Zug 2013 FIDE Grand Prix Round 10
- 5 902 Olvasás
- 13 hozzászólás
- Sakk esemény
In the tenth round of the FIDE Grand Prix in Zug Veselin Topalov defeated his rival Fabiano Caruana and now is in the sole lead with 7 points, one point ahead of Hikaru Nakamura. American player won against Shakhriyar Mamedyarov to take second place. Alexander Morozevich managed to outplay Teimour Radjabov, while Gata Kamsky won against Sergey Karjakin. Kasimzdhanov-Ponomariov, Giri-Leko were drawn. Ruslan Ponomariov and Fabiano Caruana share third place while Kamsky, Morozevich, and Karjakin share fifth place.
The Tie Break Criteria for trophies only is: 1. direct encounter 2. number of wins 3. Sonnenborn-Berger System 4. Koya System. Veselin Topalov won against Hikaru Nakamura in the fifth round and that means even in the worst scenario for him, he will take the gold at the Zug Grand Prix.
Despite the victory in the game and, as a result, the victory in the tournament, Veselin Topalov looked very serious and tired at the press-conference. It’s obvious that the tournament is not over for the former world champion and he will fight for the sole victory in the tournament at the last round.
Fabiano Caruana got a pleasant position and managed to create threats on the king’s side. The players showed many possible variations on the laptop and agreed that White could have played more precisely but at the same time they didn’t find any direct attack. Things went wrong when White lost a few tempos after the dubious Qf2-Qa7 but Caruana was in time trouble and it wasn't easy for him to find the right plan. After the first time control, the Italian player could have kept the queens on the board to have better chances for a draw because the knight and bishop endgame turned to be absolutely winning for Black.
Veselin Topalov (left) defeated Fabiano Caruana
We had a Slav Defence in the Mamdyarov - Nakamura game and Shakhriyar got an unpleasant position out of the opening. White could not prove he had enough compensation for the pawn and after 21. ..f5 his position became really bad. It was still not necessary to resign after 22…Rc4, even if the position was still much better for Black but the Azeri player miscalculated the variation and thought he would end up in a position with rook against 3 pieces. The game could have continued after 23. bc Bc4 24. Nb4 Be2 25. Nd5 ed 26. Be2 Nd2 27. Rc7… and according to Hikaru Nakamura his position was still winning. However, White keeps some drawing chances in the endgame.
Teimour Rajabov chose to play Sveshnikov variation against Alexander Morozevich and Black was OK until the moment he has to find a very accurate move 21…Qb3! The difference with the move in the game was that Black had 22…Qd5 after 22.Rc8 and after 23. Qa3 there was an important resource 23…Ra2. After 21…Qa4 White won an exchange and was increasing his advantage. Alexander Morozevich could have won more easily but Black never got a real chance to fight for a draw. On the 43rd move Black could have tried for stalemate by playing 43…Kh6 44. Rg7?? Qg2!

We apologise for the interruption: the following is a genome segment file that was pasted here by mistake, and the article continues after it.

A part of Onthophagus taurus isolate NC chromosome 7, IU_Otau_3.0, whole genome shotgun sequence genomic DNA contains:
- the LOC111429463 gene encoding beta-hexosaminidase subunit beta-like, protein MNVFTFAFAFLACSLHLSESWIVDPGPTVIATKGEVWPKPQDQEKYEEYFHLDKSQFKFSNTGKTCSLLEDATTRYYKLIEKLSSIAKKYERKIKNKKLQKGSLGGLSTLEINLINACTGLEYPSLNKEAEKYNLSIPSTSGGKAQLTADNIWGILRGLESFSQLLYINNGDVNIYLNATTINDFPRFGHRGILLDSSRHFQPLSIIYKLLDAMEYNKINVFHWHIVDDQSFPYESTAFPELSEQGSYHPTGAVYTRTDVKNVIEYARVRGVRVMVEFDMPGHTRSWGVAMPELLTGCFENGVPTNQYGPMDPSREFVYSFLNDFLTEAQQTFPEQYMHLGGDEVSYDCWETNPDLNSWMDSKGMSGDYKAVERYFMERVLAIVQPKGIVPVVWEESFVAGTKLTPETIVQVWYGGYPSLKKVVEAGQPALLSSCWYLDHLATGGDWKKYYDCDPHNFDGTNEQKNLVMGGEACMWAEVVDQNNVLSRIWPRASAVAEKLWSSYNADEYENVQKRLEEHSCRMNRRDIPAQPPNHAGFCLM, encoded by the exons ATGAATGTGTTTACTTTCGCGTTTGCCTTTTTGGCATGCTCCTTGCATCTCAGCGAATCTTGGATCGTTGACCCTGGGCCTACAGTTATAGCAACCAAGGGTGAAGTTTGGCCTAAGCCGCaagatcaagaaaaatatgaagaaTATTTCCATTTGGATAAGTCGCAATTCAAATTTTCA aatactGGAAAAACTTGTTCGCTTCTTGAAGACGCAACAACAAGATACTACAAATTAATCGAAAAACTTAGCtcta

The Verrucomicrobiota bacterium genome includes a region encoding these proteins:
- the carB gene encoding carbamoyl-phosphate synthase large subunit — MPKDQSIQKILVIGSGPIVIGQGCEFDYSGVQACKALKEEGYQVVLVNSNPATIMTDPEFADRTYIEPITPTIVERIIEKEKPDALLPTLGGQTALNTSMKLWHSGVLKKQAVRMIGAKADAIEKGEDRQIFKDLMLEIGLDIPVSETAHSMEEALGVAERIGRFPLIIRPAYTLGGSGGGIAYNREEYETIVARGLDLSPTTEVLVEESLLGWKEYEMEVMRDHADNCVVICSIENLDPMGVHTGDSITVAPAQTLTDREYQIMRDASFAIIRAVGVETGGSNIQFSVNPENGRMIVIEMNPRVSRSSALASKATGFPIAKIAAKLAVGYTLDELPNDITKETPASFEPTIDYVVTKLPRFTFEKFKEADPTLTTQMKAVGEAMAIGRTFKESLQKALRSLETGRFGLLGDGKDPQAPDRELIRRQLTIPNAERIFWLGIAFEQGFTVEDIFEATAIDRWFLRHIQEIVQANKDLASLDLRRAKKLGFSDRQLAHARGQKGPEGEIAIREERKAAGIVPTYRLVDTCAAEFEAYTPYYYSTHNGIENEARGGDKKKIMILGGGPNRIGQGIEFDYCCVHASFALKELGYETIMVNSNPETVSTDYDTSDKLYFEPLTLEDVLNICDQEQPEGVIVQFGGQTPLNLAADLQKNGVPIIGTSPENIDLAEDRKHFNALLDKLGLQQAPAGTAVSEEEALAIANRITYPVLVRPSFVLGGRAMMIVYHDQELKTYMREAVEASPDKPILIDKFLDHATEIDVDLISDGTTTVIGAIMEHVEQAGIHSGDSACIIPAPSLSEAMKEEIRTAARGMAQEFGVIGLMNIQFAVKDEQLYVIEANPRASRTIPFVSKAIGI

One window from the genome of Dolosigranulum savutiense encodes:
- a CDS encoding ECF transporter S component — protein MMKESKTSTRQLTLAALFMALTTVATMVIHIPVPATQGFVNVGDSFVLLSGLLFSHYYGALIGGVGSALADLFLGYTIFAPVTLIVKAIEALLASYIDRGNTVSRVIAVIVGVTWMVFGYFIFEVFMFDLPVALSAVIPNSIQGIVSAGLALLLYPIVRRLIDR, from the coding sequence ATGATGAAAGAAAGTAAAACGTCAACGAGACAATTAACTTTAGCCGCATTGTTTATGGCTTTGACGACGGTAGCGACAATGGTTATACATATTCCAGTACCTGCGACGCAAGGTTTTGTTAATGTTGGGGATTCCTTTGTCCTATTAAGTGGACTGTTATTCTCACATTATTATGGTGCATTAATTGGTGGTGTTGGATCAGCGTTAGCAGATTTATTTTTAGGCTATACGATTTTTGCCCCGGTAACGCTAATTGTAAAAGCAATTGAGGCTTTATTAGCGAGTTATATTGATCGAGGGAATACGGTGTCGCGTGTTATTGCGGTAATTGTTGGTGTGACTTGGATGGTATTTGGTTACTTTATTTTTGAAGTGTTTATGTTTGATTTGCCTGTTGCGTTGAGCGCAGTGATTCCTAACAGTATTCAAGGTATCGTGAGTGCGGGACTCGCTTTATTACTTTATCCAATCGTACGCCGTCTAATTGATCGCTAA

Sergey Karjakin managed to get slightly better position after the opening. Nevertheless, Black was looking for counter play and the position became very sharp. Black could have had a huge advantage after 27…Qd5 but both players missed this opportunity. After that the game was dynamically equal but with the 41st move Sergey Karjakin made a big mistake. After 41. Qf3 the game would most probably finish in a draw. Gata Kamsky found the forced winning line and after 15 moves the game was over.
The Zug Grand Prix standings after 10 rounds
The Zug Grand Prix runs from 17 April - 1 May, and the overall winner and runner-up of the 2012/13 Grand Prix series will qualify for the next Candidates Tournament, expected to be held in March 2014. The current standings are here.
Each tournament is a single round-robin featuring 12 out of the 18 players in the Grand Prix, and each player competes in four of the six events. The best 3 scores of each player count towards their overall score. The official regulations for the 2012/13 FIDE Grand Prix can be found here.
The schedule for the 2013 Zug Grand Prix
|17th April 2013||Arrival & Opening Ceremony|
|18th April 2013||Round 1|
|19th April 2013||Round 2|
|20th April 2013||Round 3|
|21st April 2013||Round 4|
|22nd April 2013||Free Day|
|23rd April 2013||Round 5|
|24th April 2013||Round 6|
|25th April 2013||Round 7|
|26th April 2013||Round 8|
|27th April 2013||Free Day|
|28th April 2013||Round 9|
|29th April 2013||Round 10|
|30th April 2013||Round 11 & Closing Ceremony|
|1st May 2013||Departure|
All rounds start at 14:00 local time (12:00 UTC) except the final round which starts 2 hours earlier. The time control used is 40 moves in 2 hours, followed by 20 moves in 1 hour, then 15 minutes plus a 30 second increment after move 60.